with frenetic manhattan just across the hudson from her quiet home town, miss forsythe enjoys the best of both worlds
"It's been great growing up right next door to New York City," says 19-year-old Linda Forsythe, "because Manhattan is the most exciting place to be; it's ideal for single people. But you couldn't give me enough money to live there the rest of my life; I'm too spoiled by the quietness -- and cleanness -- of home." Hailing from Weehawken, New Jersey, this American beauty describes herself as a home-grown product of the Garden State. "But I'm no flower child," she points out, "and I have little sympathy for the hippies and none for the revolutionaries. Sure, my generation is dissatisfied; and we're more aware, perhaps, than our parents were at our age. But those in a position to change the course of this country are more likely to listen to a well-reasoned approach from young people who aren't wrecking property or tying up traffic and campuses with protests that often turn out to be violent. The kids making all this noise are children, and if the world gets into their hands now, they'll destroy it. Drastic changes -- if they're to be constructive -- take time; it can't happen all at once. I'm not always happy with the status quo, but I'm not about to drop out or start marching in the streets. I'm still a kid, too, and I have too much to learn." Linda believes in working to change the system from within and -- practicing what she preaches -- will use her Playmate fee to further her career ambition to be a social worker. When we talked with her, she was preparing to leave the family homestead and move to Manhattan. "The courses I need," she told us, "are available at New York University, which has an excellent graduate school in this field. I feel very strongly about doing social work, especially with children. Even though I hope to have my own someday, I'd like to adopt a child, too. There are so many kids who have no one; this world's going to end up in their hands, eventually, and it's up to us to help them. Meantime, I'm going to work and study -- and play. So many people don't seem to know how to enjoy life. Maybe I don't, either, but I'm sure having all kinds of fun trying."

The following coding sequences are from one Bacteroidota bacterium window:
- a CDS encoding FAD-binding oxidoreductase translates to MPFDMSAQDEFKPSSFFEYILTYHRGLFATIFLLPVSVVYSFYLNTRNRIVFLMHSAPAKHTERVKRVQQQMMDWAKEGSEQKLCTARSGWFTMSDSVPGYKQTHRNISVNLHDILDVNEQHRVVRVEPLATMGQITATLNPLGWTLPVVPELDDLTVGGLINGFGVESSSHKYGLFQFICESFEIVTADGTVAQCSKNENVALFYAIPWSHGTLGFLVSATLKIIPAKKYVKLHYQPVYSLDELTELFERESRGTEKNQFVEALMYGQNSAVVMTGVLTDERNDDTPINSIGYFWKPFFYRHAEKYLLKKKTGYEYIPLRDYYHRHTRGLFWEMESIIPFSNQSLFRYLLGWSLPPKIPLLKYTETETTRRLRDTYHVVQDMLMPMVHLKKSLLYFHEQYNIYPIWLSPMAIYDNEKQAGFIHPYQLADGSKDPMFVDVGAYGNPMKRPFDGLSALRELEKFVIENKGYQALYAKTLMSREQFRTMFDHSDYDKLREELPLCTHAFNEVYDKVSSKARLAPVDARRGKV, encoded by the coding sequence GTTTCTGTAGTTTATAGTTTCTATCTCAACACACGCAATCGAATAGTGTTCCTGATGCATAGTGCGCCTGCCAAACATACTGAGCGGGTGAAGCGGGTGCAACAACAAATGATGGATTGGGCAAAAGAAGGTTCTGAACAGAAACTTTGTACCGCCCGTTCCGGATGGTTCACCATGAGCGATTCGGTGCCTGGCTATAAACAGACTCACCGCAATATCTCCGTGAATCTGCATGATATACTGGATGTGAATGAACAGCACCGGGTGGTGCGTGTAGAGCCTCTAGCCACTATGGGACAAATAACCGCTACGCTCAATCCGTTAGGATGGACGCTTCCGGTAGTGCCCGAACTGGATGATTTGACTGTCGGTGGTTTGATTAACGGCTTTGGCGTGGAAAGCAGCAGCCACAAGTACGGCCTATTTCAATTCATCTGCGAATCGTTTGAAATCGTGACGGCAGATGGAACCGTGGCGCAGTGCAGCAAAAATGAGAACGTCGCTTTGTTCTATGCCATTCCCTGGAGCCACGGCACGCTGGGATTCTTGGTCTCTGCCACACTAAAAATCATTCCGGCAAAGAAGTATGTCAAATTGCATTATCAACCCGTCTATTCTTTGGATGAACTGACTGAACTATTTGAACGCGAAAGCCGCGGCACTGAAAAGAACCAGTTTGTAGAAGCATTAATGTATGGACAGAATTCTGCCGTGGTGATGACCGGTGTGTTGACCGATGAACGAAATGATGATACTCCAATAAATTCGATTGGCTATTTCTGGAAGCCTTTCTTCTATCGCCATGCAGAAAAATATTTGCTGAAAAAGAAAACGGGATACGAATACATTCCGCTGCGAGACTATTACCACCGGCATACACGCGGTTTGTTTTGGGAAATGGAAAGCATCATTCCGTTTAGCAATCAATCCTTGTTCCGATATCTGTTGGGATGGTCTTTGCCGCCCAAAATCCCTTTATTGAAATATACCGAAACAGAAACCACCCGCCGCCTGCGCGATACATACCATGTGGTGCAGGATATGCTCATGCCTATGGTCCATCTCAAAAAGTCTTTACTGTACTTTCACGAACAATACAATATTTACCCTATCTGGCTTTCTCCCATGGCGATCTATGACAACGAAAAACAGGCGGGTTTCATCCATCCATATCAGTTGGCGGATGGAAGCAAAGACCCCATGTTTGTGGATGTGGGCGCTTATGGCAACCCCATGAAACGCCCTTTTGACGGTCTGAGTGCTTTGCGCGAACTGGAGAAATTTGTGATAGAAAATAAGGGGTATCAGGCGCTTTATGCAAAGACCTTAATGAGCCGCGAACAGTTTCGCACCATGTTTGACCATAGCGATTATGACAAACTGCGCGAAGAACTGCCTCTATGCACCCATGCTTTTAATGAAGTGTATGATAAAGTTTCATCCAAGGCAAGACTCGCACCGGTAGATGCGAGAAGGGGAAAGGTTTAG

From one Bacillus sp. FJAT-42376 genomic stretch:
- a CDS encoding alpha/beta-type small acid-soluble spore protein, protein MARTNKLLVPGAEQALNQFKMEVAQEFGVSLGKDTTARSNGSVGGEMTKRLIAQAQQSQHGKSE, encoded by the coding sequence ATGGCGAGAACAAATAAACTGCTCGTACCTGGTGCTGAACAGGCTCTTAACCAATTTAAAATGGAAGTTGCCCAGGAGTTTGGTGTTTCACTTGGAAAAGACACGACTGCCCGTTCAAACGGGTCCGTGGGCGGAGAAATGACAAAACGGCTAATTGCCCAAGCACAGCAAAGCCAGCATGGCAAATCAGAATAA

Photography by Pompeo Posar